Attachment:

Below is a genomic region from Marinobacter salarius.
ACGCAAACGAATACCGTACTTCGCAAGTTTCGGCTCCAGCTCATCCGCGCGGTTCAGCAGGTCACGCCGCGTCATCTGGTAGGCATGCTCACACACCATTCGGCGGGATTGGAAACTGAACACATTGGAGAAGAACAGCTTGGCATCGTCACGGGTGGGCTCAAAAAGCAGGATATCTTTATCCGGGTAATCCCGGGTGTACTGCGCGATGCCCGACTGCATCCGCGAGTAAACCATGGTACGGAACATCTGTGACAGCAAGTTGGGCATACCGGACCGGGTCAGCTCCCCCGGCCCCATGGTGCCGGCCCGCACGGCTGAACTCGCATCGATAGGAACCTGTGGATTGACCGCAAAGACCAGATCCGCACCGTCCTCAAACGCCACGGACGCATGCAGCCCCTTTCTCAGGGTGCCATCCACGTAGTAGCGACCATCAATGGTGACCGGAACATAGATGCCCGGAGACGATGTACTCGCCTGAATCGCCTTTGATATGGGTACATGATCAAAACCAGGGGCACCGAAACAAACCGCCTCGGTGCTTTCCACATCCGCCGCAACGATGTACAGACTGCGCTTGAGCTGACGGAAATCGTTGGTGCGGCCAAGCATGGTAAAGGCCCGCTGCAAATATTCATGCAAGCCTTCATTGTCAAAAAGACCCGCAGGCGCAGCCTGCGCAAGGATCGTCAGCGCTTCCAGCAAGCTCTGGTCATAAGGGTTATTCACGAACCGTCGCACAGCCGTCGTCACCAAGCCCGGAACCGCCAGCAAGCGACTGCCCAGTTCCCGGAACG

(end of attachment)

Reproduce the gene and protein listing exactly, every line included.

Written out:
Below is a genomic region from Marinobacter salarius.
ACGCAAACGAATACCGTACTTCGCAAGTTTCGGCTCCAGCTCATCCGCGCGGTTCAGCAGGTCACGCCGCGTCATCTGGTAGGCATGCTCACACACCATTCGGCGGGATTGGAAACTGAACACATTGGAGAAGAACAGCTTGGCATCGTCACGGGTGGGCTCAAAAAGCAGGATATCTTTATCCGGGTAATCCCGGGTGTACTGCGCGATGCCCGACTGCATCCGCGAGTAAACCATGGTACGGAACATCTGTGACAGCAAGTTGGGCATACCGGACCGGGTCAGCTCCCCCGGCCCCATGGTGCCGGCCCGCACGGCTGAACTCGCATCGATAGGAACCTGTGGATTGACCGCAAAGACCAGATCCGCACCGTCCTCAAACGCCACGGACGCATGCAGCCCCTTTCTCAGGGTGCCATCCACGTAGTAGCGACCATCAATGGTGACCGGAACATAGATGCCCGGAGACGATGTACTCGCCTGAATCGCCTTTGATATGGGTACATGATCAAAACCAGGGGCACCGAAACAAACCGCCTCGGTGCTTTCCACATCCGCCGCAACGATGTACAGACTGCGCTTGAGCTGACGGAAATCGTTGGTGCGGCCAAGCATGGTAAAGGCCCGCTGCAAATATTCATGCAAGCCTTCATTGTCAAAAAGACCCGCAGGCGCAGCCTGCGCAAGGATCGTCAGCGCTTCCAGCAAGCTCTGGTCATAAGGGTTATTCACGAACCGTCGCACAGCCGTCGTCACCAAGCCCGGAACCGCCAGCAAGCGACTGCCCAGTTCCCGGAACG